The L.A. bar community came out in force at a going away party for Cox and Kristina Howald at Petty Cash. “He was so charming at Fiscal Agent, I’m definitely going to [Petty Cash] and at least shake the dude’s hand and say ‘thank you’ for everything you’ve given to this city from a cocktail standpoint. I’ve interviewed countless bartenders who [said] ‘I took Julian Cox’s class.’ I’ve seen the difference in these people versus other candidates. You always see some kind of thematic throughline with each of the bartenders that Julian has trained, and it’s all very positive.”

“So being at Julian’s going away party, I think one of the most humbling moments for me was seeing Julian across a very packed room of some of the greatest bartenders in the city, and bar enthusiasts, writers and cocktail lovers in general. Julian makes a point to cross the room, shake my hand, and the first thing he says, ‘I can’t wait to be in Chicago and read about all the great stuff you’re going to be doing here in L.A.’ It was like a bear hug / punch right in the feels. Gave me a hug, shook my hand, we chatted a little bit. I got to meet his son, talked to Kristina and hear about all the great plans for Chicago, which is formidable. Getting to say goodbye to somebody like that, even though I know it’s not forever obviously, was probably one of my favorite Los Angeles bartending moments of my career.”

Yael Vengroff at The Spare Room

Yael Vengroff at The Spare Room | Photo by Eugene Lee, courtesy of Yael Vengroff

On the rare occasion when du Bois has a night off or has some time to go out and have cocktails (“I try to as much as I can”), who are the bartenders that he visits? “I’ve said it a thousand times, but it never loses its potency with me, sitting in front [of] or even just watching Yael Vengroff bartend is one of the most impressive things you can witness from an industry standpoint, or even a consumer standpoint. Yael is the real deal in the sense of where creativity, pedigree, speed and hospitality, all intersect.”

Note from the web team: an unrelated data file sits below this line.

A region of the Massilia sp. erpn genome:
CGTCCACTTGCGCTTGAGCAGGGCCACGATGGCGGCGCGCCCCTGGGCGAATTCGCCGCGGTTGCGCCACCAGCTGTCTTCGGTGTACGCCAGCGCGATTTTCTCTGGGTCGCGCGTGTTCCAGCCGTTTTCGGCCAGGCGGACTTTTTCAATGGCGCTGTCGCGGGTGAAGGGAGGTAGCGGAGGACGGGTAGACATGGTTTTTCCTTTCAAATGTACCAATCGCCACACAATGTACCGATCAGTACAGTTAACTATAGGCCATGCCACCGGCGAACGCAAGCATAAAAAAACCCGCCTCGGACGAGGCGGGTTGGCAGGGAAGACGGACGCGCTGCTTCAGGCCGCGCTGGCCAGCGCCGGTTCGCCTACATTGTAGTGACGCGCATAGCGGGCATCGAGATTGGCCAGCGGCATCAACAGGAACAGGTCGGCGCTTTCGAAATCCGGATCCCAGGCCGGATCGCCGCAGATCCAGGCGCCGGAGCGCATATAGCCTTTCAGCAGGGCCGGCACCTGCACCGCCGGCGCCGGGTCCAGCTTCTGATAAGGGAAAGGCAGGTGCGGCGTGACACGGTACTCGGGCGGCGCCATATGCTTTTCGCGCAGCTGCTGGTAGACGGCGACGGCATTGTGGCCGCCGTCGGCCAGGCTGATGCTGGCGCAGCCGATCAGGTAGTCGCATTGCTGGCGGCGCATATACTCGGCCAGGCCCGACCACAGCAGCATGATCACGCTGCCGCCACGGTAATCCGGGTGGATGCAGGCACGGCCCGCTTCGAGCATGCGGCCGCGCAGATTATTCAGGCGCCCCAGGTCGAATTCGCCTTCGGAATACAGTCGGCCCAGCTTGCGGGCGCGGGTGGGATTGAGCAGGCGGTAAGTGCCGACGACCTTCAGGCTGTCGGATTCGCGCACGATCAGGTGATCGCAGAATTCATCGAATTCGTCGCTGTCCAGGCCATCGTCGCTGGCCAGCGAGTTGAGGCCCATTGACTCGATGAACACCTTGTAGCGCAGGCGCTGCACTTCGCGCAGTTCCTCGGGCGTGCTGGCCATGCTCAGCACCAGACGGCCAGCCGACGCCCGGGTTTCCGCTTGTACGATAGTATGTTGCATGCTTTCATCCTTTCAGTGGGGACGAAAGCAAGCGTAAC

“Now that we’ve glamorized bartending – as it should be – we’re celebritizing the people behind these great programs, as many of those people deserve. It’s also attracted a saturated market of bartenders who are what I like to call ‘skipping steps.’ Racing, racing, racing for that title without paying their dues and learning from people like Yael.”

“Yael is a person that is – if you were to hold her hand out, it wouldn’t be a hammer, a nail, a screwdriver, a knife and a bottle opener. It would just be all knives. If each finger represented all of her skillsets, something she’s dipped her toe in at some point in her career, it’s all there. Witnessing that is obviously impressive, but it’s beyond humbling. Even for someone like myself who’s been bartending for over a decade, I still have so much to learn.”

Ryan Wainwright is one of the hardest working bartenders in the city,” says du Bois. “He’s constantly posting cocktails from a number of the places that fall under the banner of his beverage director position. He’s just a cool guy, he’s a cocktail lover – which is great – to see somebody who actually enjoys the perspective of the consumer as they’re crafting and designing the architecture of their cocktail recipes, and seeing that is unbelievable. It’s like knowing that, whether I have $20 to spare for a cocktail – I know it’s well spent – or it’s my last one on the planet, I’m gonna have a great cocktail made by somebody who is obsessed with cocktails. And that’s Ryan Wainwright.”

“I’ve always been a fan of Gaby [Gabriella Mlynarczyk], when she was at ink, Cadet and now Birch. She’s unbelievably talented, very straightforward. All of her recipes are very academic and extremely well executed. I think that’s the short list. Obviously if I can sit down in front of Damian Windsor or Eric Alperin and have cocktails, I know that they’re going to be fantastic. But Yael, Ryan and Gaby are incredibly impressive to me.”

The Corner Door
12477 W. Washington Blvd.
Culver City, CA 90066

Photo of Beau du Bois courtesy of Acuna-Hansen.